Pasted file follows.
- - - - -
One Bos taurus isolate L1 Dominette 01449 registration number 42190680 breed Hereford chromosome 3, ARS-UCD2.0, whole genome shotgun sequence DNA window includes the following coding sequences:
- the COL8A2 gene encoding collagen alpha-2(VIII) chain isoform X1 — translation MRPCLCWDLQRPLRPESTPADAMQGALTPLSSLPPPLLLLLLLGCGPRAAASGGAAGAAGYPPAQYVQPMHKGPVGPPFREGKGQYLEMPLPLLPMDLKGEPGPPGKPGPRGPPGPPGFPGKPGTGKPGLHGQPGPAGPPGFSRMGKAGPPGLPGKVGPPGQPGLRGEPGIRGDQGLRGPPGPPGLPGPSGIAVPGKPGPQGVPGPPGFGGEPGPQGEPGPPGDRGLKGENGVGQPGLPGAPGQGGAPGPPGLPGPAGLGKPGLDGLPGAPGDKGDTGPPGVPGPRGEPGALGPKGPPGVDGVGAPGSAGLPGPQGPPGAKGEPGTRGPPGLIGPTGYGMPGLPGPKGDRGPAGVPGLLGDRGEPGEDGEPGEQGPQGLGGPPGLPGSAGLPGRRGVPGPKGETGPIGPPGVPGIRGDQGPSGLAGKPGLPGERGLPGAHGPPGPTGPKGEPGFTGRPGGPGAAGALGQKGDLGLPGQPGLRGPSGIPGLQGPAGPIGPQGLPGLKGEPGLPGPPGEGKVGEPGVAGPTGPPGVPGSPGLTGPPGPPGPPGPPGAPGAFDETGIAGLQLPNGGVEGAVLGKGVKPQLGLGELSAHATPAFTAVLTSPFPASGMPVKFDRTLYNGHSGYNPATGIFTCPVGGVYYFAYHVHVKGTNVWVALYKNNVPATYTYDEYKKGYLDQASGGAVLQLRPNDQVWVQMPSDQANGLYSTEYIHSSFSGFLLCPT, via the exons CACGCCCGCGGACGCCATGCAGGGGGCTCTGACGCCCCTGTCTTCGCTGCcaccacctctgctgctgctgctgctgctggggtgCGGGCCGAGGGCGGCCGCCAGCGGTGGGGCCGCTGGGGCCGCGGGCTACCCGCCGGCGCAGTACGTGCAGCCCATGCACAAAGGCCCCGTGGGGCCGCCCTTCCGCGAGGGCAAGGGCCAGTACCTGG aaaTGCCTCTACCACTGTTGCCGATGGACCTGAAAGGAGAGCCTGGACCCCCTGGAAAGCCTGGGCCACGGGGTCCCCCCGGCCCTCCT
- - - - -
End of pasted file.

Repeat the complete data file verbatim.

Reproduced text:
One Bos taurus isolate L1 Dominette 01449 registration number 42190680 breed Hereford chromosome 3, ARS-UCD2.0, whole genome shotgun sequence DNA window includes the following coding sequences:
- the COL8A2 gene encoding collagen alpha-2(VIII) chain isoform X1 — translation MRPCLCWDLQRPLRPESTPADAMQGALTPLSSLPPPLLLLLLLGCGPRAAASGGAAGAAGYPPAQYVQPMHKGPVGPPFREGKGQYLEMPLPLLPMDLKGEPGPPGKPGPRGPPGPPGFPGKPGTGKPGLHGQPGPAGPPGFSRMGKAGPPGLPGKVGPPGQPGLRGEPGIRGDQGLRGPPGPPGLPGPSGIAVPGKPGPQGVPGPPGFGGEPGPQGEPGPPGDRGLKGENGVGQPGLPGAPGQGGAPGPPGLPGPAGLGKPGLDGLPGAPGDKGDTGPPGVPGPRGEPGALGPKGPPGVDGVGAPGSAGLPGPQGPPGAKGEPGTRGPPGLIGPTGYGMPGLPGPKGDRGPAGVPGLLGDRGEPGEDGEPGEQGPQGLGGPPGLPGSAGLPGRRGVPGPKGETGPIGPPGVPGIRGDQGPSGLAGKPGLPGERGLPGAHGPPGPTGPKGEPGFTGRPGGPGAAGALGQKGDLGLPGQPGLRGPSGIPGLQGPAGPIGPQGLPGLKGEPGLPGPPGEGKVGEPGVAGPTGPPGVPGSPGLTGPPGPPGPPGPPGAPGAFDETGIAGLQLPNGGVEGAVLGKGVKPQLGLGELSAHATPAFTAVLTSPFPASGMPVKFDRTLYNGHSGYNPATGIFTCPVGGVYYFAYHVHVKGTNVWVALYKNNVPATYTYDEYKKGYLDQASGGAVLQLRPNDQVWVQMPSDQANGLYSTEYIHSSFSGFLLCPT, via the exons CACGCCCGCGGACGCCATGCAGGGGGCTCTGACGCCCCTGTCTTCGCTGCcaccacctctgctgctgctgctgctgctggggtgCGGGCCGAGGGCGGCCGCCAGCGGTGGGGCCGCTGGGGCCGCGGGCTACCCGCCGGCGCAGTACGTGCAGCCCATGCACAAAGGCCCCGTGGGGCCGCCCTTCCGCGAGGGCAAGGGCCAGTACCTGG aaaTGCCTCTACCACTGTTGCCGATGGACCTGAAAGGAGAGCCTGGACCCCCTGGAAAGCCTGGGCCACGGGGTCCCCCCGGCCCTCCT